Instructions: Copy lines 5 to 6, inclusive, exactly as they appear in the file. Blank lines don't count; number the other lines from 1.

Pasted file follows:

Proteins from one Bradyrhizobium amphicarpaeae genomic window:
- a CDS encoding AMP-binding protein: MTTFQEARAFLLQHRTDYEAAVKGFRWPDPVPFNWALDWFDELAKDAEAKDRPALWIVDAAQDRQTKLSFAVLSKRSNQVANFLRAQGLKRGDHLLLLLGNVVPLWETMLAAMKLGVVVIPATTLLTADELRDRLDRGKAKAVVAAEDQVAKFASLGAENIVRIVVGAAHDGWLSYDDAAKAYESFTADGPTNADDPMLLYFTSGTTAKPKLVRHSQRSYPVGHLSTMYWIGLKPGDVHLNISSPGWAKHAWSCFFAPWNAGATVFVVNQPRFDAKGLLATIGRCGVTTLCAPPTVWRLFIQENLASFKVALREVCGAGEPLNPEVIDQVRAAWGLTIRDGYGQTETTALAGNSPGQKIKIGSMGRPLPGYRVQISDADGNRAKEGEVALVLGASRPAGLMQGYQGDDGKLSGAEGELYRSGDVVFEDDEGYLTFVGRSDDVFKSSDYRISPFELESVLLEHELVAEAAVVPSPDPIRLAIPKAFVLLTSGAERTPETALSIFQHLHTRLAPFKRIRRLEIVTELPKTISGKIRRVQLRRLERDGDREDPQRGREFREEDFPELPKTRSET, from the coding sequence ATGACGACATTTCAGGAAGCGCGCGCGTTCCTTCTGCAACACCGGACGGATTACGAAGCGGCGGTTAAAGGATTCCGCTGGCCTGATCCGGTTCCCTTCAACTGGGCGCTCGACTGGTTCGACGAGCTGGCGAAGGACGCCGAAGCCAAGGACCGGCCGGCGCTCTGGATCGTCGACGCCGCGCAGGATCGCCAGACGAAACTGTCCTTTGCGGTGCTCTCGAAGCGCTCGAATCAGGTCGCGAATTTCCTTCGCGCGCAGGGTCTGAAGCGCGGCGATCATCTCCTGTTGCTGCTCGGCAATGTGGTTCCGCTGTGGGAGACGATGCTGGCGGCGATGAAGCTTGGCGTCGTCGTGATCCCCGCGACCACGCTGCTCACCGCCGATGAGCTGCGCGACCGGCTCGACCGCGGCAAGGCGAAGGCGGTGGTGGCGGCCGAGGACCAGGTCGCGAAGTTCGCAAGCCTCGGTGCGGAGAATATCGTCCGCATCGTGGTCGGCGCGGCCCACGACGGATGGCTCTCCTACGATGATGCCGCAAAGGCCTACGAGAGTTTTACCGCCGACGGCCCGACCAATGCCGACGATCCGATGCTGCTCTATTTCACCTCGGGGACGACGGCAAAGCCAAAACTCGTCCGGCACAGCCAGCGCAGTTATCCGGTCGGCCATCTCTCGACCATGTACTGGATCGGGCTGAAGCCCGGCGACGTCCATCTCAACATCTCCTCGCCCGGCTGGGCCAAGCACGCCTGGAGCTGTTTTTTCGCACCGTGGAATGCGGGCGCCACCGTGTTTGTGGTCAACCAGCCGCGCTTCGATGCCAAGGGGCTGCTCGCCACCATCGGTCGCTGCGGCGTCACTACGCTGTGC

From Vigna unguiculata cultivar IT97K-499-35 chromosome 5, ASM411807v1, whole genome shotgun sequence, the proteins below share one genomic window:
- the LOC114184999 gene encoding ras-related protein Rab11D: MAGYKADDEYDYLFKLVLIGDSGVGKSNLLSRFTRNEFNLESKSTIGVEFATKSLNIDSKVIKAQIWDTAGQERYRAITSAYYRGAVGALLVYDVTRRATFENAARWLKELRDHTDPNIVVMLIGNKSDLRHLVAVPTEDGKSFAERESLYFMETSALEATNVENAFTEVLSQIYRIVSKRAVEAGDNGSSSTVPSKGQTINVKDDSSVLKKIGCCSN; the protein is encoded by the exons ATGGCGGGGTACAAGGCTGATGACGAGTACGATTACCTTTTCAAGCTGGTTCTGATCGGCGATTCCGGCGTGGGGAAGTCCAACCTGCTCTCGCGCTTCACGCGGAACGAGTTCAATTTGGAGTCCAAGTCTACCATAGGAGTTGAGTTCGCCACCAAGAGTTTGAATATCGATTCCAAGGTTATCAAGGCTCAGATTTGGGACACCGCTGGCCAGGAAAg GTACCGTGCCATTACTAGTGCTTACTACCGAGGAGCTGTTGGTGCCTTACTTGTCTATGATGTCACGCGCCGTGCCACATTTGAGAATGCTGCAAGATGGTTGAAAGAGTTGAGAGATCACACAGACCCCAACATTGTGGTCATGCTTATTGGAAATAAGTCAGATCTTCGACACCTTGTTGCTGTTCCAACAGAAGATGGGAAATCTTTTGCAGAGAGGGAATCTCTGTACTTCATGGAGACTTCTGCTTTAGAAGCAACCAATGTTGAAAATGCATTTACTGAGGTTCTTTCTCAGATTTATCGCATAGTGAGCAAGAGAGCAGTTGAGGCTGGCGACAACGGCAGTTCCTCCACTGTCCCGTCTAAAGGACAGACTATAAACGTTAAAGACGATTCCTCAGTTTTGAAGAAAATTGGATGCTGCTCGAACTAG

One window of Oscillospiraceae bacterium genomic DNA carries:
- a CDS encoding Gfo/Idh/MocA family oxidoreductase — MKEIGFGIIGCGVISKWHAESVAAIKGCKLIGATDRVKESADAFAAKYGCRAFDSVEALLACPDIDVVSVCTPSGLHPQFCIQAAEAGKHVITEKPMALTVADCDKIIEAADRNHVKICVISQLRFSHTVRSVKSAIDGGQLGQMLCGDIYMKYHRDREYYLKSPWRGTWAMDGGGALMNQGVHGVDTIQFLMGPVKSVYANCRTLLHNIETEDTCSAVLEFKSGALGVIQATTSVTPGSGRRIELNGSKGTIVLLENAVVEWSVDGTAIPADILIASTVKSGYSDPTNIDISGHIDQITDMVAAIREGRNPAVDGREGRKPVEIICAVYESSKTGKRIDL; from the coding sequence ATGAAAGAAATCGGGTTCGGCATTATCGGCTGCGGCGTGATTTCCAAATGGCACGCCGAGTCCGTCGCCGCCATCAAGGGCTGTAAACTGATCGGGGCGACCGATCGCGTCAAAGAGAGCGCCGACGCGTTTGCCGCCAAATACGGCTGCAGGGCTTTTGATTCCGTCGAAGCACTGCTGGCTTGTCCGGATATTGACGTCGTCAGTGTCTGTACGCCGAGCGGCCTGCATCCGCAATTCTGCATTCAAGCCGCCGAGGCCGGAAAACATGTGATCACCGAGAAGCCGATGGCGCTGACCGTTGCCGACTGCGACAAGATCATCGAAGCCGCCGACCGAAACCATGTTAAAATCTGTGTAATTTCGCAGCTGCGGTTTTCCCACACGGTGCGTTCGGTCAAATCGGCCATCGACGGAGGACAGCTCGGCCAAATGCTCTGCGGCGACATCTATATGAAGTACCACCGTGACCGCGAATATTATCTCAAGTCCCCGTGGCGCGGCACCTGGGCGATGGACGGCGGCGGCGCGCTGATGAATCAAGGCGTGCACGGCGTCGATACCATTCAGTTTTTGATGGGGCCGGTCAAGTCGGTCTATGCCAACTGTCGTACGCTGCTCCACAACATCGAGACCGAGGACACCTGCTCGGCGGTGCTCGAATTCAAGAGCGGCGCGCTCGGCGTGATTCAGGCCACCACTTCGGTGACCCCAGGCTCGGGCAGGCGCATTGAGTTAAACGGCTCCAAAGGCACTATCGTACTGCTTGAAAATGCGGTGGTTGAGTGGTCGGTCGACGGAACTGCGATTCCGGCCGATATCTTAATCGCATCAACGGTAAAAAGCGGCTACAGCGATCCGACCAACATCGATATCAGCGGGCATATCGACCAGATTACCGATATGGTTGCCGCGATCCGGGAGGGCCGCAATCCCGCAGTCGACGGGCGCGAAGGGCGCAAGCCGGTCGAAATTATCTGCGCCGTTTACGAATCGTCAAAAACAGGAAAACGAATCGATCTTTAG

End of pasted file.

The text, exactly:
One window of Oscillospiraceae bacterium genomic DNA carries:
- a CDS encoding Gfo/Idh/MocA family oxidoreductase — MKEIGFGIIGCGVISKWHAESVAAIKGCKLIGATDRVKESADAFAAKYGCRAFDSVEALLACPDIDVVSVCTPSGLHPQFCIQAAEAGKHVITEKPMALTVADCDKIIEAADRNHVKICVISQLRFSHTVRSVKSAIDGGQLGQMLCGDIYMKYHRDREYYLKSPWRGTWAMDGGGALMNQGVHGVDTIQFLMGPVKSVYANCRTLLHNIETEDTCSAVLEFKSGALGVIQATTSVTPGSGRRIELNGSKGTIVLLENAVVEWSVDGTAIPADILIASTVKSGYSDPTNIDISGHIDQITDMVAAIREGRNPAVDGREGRKPVEIICAVYESSKTGKRIDL; from the coding sequence ATGAAAGAAATCGGGTTCGGCATTATCGGCTGCGGCGTGATTTCCAAATGGCACGCCGAGTCCGTCGCCGCCATCAAGGGCTGTAAACTGATCGGGGCGACCGATCGCGTCAAAGAGAGCGCCGACGCGTTTGCCGCCAAATACGGCTGCAGGGCTTTTGATTCCGTCGAAGCACTGCTGGCTTGTCCGGATATTGACGTCGTCAGTGTCTGTACGCCGAGCGGCCTGCATCCGCAATTCTGCATTCAAGCCGCCGAGGCCGGAAAACATGTGATCACCGAGAAGCCGATGGCGCTGACCGTTGCCGACTGCGACAAGATCATCGAAGCCGCCGACCGAAACCATGTTAAAATCTGTGTAATTTCGCAGCTGCGGTTTTCCCACACGGTGCGTTCGGTCAAATCGGCCATCGACGGAGGACAGCTCGGCCAAATGCTCTGCGGCGACATCTATATGAAGTACCACCGTGACCGCGAATATTATCTCAAGTCCCCGTGGCGCGGCACCTGGGCGATGGACGGCGGCGGCGCGCTGATGAATCAAGGCGTGCACGGCGTCGATACCATTCAGTTTTTGATGGGGCCGGTCAAGTCGGTCTATGCCAACTGTCGTACGCTGCTCCACAACATCGAGACCGAGGACACCTGCTCGGCGGTGCTCGAATTCAAGAGCGGCGCGCTCGGCGTGATTCAGGCCACCACTTCGGTGACCCCAGGCTCGGGCAGGCGCATTGAGTTAAACGGCTCCAAAGGCACTATCGTACTGCTTGAAAATGCGGTGGTTGAGTGGTCGGTCGACGGAACTGCGATTCCGGCCGATATCTTAATCGCATCAACGGTAAAAAGCGGCTACAGCGATCCGACCAACATCGATATCAGCGGGCATATCGACCAGATTACCGATATGGTTGCCGCGATCCGGGAGGGCCGCAATCCCGCAGTCGACGGGCGCGAAGGGCGCAAGCCGGTCGAAATTATCTGCGCCGTTTACGAATCGTCAAAAACAGGAAAACGAATCGATCTTTAG